“Rights constitutionalism” (or, as it is sometimes called, “new constitutionalism”) is a kind of legal and political culture that has now a global spread: it affects the way in which legal systems are designed around the world, and it shapes the legal reasoning of courts and jurists. The “rights constitutionalism” model is quite rich and complex, but ultimately it boils down to the idea that fundamental rights (primarily, but not exclusively, and not even necessarily, the rights enshrined in a constitution) are properly legal rights – i.e., rights that are supposed to be applied and implemented also by courts. As a consequence, I argue that in order to properly assess the many and varied criticisms that the “rights constitutionalism” model has attracted, it is necessary to gain a clear understanding of what a fundamental right is, and how a legal reasoning involving fundamental rights is supposed to work. The essay tries, thus, to provide a sample of the way in which a clear theoretical understanding of the structure of rights may pave the way to rebut many recurring criticism to rights constitutionalism, and to the ‘age of rights’ more generally.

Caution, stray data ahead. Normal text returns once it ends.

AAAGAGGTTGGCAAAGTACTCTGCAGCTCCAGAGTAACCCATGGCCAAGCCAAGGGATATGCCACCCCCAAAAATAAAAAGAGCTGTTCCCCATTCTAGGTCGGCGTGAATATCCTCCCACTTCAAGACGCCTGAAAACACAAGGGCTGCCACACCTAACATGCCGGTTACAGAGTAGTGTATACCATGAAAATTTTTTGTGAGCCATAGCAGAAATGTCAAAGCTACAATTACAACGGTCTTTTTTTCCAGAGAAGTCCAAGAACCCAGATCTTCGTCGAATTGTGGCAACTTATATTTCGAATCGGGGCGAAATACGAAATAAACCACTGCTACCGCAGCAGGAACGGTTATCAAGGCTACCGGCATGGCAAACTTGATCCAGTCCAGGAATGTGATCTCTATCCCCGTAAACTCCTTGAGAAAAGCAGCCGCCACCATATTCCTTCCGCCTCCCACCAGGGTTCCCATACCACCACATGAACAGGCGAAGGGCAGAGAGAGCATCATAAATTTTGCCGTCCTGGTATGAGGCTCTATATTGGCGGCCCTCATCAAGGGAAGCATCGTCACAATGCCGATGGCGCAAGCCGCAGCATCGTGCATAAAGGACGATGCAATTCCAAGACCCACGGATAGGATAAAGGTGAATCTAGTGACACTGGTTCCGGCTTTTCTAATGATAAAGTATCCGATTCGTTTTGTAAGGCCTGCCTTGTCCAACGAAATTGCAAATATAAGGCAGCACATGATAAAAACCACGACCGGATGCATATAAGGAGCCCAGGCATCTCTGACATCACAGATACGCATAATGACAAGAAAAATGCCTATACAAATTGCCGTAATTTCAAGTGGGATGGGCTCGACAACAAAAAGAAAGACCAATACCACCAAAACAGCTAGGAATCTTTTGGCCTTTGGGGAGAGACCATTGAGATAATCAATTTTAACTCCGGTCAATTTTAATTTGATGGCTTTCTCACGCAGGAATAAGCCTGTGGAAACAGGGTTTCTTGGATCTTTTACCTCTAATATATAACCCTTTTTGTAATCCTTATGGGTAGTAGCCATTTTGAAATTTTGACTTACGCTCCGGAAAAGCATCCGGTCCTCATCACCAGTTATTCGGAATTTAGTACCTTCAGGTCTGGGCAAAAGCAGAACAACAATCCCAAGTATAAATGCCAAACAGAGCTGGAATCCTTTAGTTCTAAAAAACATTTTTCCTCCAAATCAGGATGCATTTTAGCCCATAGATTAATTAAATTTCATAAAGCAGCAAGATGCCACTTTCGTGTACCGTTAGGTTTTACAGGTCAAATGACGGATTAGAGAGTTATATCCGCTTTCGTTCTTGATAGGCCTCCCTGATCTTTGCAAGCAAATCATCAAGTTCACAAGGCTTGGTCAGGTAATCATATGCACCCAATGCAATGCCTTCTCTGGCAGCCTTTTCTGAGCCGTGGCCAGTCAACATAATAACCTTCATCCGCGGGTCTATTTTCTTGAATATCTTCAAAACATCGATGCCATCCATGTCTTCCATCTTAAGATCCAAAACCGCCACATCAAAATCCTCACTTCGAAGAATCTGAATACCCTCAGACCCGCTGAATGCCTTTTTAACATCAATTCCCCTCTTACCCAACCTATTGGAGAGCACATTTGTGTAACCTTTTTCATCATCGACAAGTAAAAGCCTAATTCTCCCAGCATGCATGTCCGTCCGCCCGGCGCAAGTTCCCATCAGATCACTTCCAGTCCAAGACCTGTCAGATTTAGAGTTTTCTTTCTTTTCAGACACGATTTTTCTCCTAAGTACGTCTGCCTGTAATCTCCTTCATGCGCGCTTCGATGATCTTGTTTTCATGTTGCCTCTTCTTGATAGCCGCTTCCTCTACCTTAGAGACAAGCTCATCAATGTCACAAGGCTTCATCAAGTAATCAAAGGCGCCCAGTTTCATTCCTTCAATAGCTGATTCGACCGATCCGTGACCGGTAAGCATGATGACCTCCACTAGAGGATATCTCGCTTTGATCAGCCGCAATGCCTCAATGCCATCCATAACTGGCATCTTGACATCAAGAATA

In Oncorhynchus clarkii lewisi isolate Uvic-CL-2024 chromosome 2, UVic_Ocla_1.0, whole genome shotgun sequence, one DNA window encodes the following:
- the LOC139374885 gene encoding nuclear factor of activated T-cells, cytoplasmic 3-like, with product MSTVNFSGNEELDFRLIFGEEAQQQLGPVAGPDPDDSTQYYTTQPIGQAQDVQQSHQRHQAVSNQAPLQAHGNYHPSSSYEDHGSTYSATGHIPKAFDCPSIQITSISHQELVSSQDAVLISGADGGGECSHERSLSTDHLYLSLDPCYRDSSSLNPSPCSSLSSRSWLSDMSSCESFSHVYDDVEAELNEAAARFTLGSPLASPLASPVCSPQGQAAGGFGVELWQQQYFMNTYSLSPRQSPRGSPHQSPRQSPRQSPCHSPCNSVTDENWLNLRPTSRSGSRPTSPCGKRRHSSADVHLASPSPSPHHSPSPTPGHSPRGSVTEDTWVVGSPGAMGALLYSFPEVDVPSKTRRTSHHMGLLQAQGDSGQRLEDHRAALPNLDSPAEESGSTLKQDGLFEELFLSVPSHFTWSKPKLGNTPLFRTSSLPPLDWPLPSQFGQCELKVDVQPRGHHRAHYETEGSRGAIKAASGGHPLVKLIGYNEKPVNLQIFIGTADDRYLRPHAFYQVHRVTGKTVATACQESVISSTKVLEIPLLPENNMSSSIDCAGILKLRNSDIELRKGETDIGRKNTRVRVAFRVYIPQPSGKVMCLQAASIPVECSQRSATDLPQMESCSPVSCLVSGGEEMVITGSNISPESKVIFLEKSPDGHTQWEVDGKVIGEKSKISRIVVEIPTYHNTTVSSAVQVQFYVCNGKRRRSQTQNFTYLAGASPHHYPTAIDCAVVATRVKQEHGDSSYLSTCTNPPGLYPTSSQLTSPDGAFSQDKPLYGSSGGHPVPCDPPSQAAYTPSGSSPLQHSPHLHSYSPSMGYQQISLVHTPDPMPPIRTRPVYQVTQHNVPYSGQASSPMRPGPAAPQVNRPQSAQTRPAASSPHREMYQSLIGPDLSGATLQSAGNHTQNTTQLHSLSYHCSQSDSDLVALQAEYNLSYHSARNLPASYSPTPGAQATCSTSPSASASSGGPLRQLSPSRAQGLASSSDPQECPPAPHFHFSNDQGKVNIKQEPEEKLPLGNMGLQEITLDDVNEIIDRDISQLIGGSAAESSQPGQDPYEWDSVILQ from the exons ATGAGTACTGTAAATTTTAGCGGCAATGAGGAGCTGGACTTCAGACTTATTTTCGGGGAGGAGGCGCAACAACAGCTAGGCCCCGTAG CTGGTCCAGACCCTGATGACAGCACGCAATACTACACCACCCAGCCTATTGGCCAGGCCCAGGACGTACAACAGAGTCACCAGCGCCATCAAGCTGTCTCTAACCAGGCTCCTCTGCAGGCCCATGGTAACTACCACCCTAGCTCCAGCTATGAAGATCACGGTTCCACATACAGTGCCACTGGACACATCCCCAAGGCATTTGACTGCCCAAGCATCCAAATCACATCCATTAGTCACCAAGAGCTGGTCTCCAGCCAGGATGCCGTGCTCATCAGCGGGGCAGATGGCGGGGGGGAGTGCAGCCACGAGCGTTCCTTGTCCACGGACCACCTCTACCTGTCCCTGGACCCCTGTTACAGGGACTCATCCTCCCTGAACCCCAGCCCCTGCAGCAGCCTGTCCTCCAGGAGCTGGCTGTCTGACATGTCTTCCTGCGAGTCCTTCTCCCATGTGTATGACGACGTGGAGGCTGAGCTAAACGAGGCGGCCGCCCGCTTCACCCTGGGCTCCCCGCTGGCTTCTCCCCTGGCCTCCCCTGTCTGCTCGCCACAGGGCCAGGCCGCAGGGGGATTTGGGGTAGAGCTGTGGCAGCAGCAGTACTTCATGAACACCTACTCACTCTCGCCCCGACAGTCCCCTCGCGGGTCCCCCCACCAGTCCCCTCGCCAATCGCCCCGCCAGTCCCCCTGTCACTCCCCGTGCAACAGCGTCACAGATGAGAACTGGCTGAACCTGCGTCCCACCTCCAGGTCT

Pino, G. (2018). In difesa del costituzionalismo dei diritti. LO STATO, 10, 59-78.
|Titolo:||In difesa del costituzionalismo dei diritti|
|Data di pubblicazione:||2018|
|Citazione:||Pino, G. (2018). In difesa del costituzionalismo dei diritti. LO STATO, 10, 59-78.|
|Appare nelle tipologie:||1.1 Articolo in rivista|